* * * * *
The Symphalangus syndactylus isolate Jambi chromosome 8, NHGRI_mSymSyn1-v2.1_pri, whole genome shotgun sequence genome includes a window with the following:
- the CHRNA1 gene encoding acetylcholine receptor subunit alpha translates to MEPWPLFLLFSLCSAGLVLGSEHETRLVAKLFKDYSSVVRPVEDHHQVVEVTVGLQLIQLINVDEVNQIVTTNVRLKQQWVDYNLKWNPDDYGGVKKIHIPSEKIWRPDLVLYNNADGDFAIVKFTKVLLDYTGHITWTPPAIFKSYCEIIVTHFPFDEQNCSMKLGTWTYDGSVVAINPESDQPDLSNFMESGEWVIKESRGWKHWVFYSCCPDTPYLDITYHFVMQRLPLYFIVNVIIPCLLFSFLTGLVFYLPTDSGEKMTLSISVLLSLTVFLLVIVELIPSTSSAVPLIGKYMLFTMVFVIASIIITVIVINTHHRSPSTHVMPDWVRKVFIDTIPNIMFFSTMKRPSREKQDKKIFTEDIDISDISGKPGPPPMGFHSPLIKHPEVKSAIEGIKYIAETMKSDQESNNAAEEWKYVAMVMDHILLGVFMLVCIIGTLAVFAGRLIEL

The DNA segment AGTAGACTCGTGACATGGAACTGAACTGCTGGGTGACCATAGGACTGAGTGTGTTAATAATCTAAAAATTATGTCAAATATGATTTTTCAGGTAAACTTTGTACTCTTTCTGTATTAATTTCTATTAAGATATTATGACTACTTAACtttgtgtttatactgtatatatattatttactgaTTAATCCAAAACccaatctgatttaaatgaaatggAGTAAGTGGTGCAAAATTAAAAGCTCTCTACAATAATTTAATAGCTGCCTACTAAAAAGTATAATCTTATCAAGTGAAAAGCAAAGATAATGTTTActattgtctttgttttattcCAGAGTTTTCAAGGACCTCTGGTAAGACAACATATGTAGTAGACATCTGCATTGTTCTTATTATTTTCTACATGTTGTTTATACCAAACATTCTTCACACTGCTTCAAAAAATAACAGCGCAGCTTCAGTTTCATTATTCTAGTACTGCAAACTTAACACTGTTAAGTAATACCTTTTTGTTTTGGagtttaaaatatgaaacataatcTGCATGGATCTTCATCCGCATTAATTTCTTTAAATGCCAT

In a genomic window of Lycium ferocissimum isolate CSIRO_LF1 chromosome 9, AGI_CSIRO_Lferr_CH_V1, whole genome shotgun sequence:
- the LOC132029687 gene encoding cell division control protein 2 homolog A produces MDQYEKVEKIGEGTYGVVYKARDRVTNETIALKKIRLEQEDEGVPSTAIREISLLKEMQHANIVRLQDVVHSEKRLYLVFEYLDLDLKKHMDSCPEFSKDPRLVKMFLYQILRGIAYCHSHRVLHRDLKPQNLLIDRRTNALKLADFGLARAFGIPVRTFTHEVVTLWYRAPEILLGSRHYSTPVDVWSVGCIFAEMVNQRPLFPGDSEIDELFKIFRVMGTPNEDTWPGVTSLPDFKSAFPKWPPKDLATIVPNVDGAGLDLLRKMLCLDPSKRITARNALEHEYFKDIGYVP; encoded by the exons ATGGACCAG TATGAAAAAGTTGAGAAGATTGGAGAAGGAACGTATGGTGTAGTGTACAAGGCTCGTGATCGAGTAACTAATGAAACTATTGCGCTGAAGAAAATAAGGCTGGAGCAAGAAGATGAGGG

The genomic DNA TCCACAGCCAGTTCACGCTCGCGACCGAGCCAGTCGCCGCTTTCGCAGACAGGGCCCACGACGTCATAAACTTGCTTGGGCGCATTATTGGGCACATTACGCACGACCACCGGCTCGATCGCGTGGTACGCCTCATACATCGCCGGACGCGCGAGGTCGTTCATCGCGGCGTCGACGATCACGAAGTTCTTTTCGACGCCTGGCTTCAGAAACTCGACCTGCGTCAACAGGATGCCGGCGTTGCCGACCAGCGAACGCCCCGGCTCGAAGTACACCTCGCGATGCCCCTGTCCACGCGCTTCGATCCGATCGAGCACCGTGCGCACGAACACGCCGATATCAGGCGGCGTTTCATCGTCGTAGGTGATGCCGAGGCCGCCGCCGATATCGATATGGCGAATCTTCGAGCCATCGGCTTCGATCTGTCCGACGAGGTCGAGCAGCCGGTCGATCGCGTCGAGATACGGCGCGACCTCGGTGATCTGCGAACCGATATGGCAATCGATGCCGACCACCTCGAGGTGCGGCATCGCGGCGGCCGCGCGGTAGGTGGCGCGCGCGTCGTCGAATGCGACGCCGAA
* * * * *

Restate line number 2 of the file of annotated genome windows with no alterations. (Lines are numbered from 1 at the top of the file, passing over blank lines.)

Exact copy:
- the CHRNA1 gene encoding acetylcholine receptor subunit alpha translates to MEPWPLFLLFSLCSAGLVLGSEHETRLVAKLFKDYSSVVRPVEDHHQVVEVTVGLQLIQLINVDEVNQIVTTNVRLKQQWVDYNLKWNPDDYGGVKKIHIPSEKIWRPDLVLYNNADGDFAIVKFTKVLLDYTGHITWTPPAIFKSYCEIIVTHFPFDEQNCSMKLGTWTYDGSVVAINPESDQPDLSNFMESGEWVIKESRGWKHWVFYSCCPDTPYLDITYHFVMQRLPLYFIVNVIIPCLLFSFLTGLVFYLPTDSGEKMTLSISVLLSLTVFLLVIVELIPSTSSAVPLIGKYMLFTMVFVIASIIITVIVINTHHRSPSTHVMPDWVRKVFIDTIPNIMFFSTMKRPSREKQDKKIFTEDIDISDISGKPGPPPMGFHSPLIKHPEVKSAIEGIKYIAETMKSDQESNNAAEEWKYVAMVMDHILLGVFMLVCIIGTLAVFAGRLIEL